musical lives, remembered in story & sound

Blanche Coldiron -- 6. The Young Family

Blanche returned to the family farm. Around the age of 19, married Earl Coldiron, an outgoing, confident man who’d grown up on a neighboring farm, right before he left to fight in WWII. After he’d left, she had their first daughter, Ann Carolyn.

Upon his safe return, from the war, she moved up to Heathen Ridge with him, in Grant County. It’s a hilly region, between Cincinnati and Lexington, where the young couple made their home, near Earl’s kin. Carolyn, at the age of two, was struck with a severe case of the measles, which worsened, to a rare case of encephalitis, a condition which left Carolyn incapacitated and comatose, needing around the clock care. The doctors didn’t expect her to live very long.
 
But she did, under Blanche’s tender care. It was a busy life for the young family, with Carolyn, and then two other children, Jim and Sandy. Earl sometimes worked three jobs at a time to support the family, while Blanche aided Carolyn, who needed almost constant care, a child who never was able to bathe, use the bathroom, eat, or move herself. But it was not a tragic life as her family described it.  It was what Blanche was meant to do.
 
Blanche’s sister Irene, noting that “Blanche always was gifted,” remembered a moment from Blanche’s childhood. ”We was coming from church. It was right down the ridge from where I live know, was where we lived at the time. And, uh, we had to duck through the woods, the way we came from church to our house, and she found this little red, this little bird, I guess it had fallen out of the nest. And, um, she brought that little tiny bird home… and raised it. And I don’t remember how she fed it, probably with a dropper, but, she raised it… it lived to make a big bird, and that bird would go out in the woods. We called it birdie, and we’d go outside, and call, birdie, and it would come and land on your shoulders. And if that had been me, it would have died the first week… but, I think she was just gifted for a purpose, because she had this daughter that was an invalid, and she took such good care [of her].”
 
One time, as a child, Jim remembered a moment, when he asked his mother about Carolyn, wondering why it was her lot to be that way, why it was his mother’s to take care of her. “I says, ‘Mom… I don’t understand… I had prayed every day… for Carolyn to be normal. Why won’t God answer my prayer, mom?’ And she got upset with me. She said, ‘Son, don’t you ever question… the Lord’s work, ever…. The Lord has everything planned… so we may never know it in this lifetime what the reason is.’”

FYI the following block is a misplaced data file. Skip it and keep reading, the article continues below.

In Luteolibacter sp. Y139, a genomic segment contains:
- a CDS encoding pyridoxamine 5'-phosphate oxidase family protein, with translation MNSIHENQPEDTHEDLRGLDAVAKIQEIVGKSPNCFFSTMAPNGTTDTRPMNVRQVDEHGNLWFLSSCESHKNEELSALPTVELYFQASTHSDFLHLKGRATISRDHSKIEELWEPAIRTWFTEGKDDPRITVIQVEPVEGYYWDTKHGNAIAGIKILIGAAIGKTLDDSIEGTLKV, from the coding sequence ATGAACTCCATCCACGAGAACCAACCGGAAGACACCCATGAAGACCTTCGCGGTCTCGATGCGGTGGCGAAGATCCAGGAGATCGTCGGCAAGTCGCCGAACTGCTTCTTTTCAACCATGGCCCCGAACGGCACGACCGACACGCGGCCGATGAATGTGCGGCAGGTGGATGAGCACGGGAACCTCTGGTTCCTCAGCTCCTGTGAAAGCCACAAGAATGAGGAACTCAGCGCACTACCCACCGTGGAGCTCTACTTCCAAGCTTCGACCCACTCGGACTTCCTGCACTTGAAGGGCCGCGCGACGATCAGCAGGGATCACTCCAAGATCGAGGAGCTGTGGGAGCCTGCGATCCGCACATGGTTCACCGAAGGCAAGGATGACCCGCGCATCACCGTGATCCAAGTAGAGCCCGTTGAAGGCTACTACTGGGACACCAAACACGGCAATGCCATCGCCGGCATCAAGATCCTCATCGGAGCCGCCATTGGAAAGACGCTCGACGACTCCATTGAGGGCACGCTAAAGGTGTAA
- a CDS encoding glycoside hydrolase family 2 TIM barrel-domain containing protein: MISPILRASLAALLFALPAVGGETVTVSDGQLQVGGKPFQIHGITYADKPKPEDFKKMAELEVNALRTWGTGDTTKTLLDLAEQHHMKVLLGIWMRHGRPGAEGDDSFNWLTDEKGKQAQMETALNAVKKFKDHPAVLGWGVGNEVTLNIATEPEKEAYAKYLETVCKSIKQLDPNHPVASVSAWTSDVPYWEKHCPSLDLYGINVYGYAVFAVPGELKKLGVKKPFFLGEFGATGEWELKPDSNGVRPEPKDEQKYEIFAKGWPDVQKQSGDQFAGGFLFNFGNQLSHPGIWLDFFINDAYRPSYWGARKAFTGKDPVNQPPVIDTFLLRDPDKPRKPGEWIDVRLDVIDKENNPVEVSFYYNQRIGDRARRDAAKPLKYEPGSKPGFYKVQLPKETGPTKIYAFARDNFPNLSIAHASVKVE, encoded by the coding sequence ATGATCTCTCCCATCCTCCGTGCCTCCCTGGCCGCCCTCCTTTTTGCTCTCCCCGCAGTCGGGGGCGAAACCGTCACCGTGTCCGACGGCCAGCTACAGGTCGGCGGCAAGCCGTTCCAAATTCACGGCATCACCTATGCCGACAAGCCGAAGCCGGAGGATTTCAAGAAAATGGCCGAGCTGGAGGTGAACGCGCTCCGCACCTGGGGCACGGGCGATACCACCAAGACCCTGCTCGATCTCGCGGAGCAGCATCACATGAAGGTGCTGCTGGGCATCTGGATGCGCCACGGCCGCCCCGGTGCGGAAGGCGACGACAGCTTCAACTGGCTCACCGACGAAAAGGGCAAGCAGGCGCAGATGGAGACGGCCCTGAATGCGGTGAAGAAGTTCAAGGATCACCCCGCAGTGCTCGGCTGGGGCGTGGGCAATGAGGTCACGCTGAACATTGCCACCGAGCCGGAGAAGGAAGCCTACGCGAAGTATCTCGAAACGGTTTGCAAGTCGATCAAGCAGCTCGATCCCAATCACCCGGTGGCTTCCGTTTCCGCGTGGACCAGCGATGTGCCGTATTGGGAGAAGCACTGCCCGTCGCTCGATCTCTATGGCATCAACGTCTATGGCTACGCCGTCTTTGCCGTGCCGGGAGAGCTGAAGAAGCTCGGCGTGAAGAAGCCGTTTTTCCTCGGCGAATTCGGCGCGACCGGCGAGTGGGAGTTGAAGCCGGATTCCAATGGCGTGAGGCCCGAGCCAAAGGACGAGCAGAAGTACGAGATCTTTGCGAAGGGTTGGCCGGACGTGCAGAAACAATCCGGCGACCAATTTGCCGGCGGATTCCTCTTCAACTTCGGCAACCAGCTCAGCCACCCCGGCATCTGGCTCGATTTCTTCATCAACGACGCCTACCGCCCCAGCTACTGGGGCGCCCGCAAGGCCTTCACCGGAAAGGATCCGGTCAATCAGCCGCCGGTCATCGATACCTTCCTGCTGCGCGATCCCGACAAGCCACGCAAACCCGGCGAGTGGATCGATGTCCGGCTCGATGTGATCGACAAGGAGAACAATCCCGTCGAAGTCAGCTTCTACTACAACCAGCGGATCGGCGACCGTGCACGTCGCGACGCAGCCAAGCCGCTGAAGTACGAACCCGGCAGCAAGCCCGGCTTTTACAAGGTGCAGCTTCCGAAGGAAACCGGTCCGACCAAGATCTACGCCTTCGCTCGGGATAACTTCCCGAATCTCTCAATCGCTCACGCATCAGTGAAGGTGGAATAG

A student of hers, Brandon Godman said that “Above all, Blanche was a family woman. Her family, next to her belief in God, came first in her life. She spent years caring for her handicapped daughter, father-in-law and eventually her husband. I never once heard an ounce of regret leave her lips.”
 
Carolyn lived to be 51, bathed, fed, cared for each day, by her mother.
 
She was a member of the Sherman Church of Christ, and raised her children with faith. “Mom had a lot of faith,” Sandy said. “She raised us both very strict, and to be religious,” Jim said. “And we said our little prayers at bedtime. You know, I didn’t kneel on the bed, or nothing like that, but I would lay down on the bed, and I would say my little solemn prayer, every night. And I would sing them during the day.” The other boys thought there was something wrong with him, cause he never swore. “Well,” responded Sandy, “It was the way our mother was raised.” It was the way she was raised, they said, too.
 
Jim and Sandy remembered a fearless, sharp-shooting mother. “She had grit, and she didn’t care to dive in, whatever had to be done,” said Jim.
 
She kept guns all her life, a high standard pistol, loaded, in the drawer next to her bed. She kept a knife by the door. Saying, nobody’s going to break the door down on her. “She thought, at 80 years old, with [just] that knife, she could keep a man from coming in on her… she was gritty,” Jim said. “She was Annie Oakley. You didn’t know that did ya,” Sandy said.
 
Her aim was sure. She killed a snake with a rock thrown from a long distance, she shot a squirrel out of a tree, her children told me. She went after a group of starlings with her shotgun; they had been after their fruit trees. Shot them right off a post they landed on. Same post her husband had been hanging a power cord, destroying the starlings and the cord. “We never did get to replace the cord,” said Jim, “but she got rid of that cherry thief, anyway.”
 
They raised hogs at their farm, at times. Jim, remembered: “The hogs would crowd you, some of them would even bite you. And dad said, ‘Blanche don’t let that hog run over you, don’t let it get by you.’ And she says, ‘Okay, what do you want me to do?’ He said, ‘hit it between the eyes.’ She had a little thin stick.” And, Jim remembered, she hit it. Hard. “Dad thought she killed the hog. Knocked that hog out with one lick, that’s how accurate she was. And speaking of accuracy, when she went to the fair, you had to have someone carry the teddy bears. She could take a softball, or any kind of throwing things—“
 
She’d go fishing with her children; they remembered, laughing, one incident, at the pond, with Jim’s wife, Pat, come along. Their fish were fluttering; a snake, it turns out, was eating at their tails, in the water. Blanche, Sandy remembered, “She says, ‘Now when I pull those fish up, she says, I’m gonna take this forked stick and I’m gonna catch that snake, on there,’ and she says, ‘you cut its head off.”
 
“And they did,” Jim chimed in.
 
Pat, Jim’s wife, afraid of snakes, took off running. “By the time they got the snake’s head cut off, Pat was out of sight.” The two siblings laughed.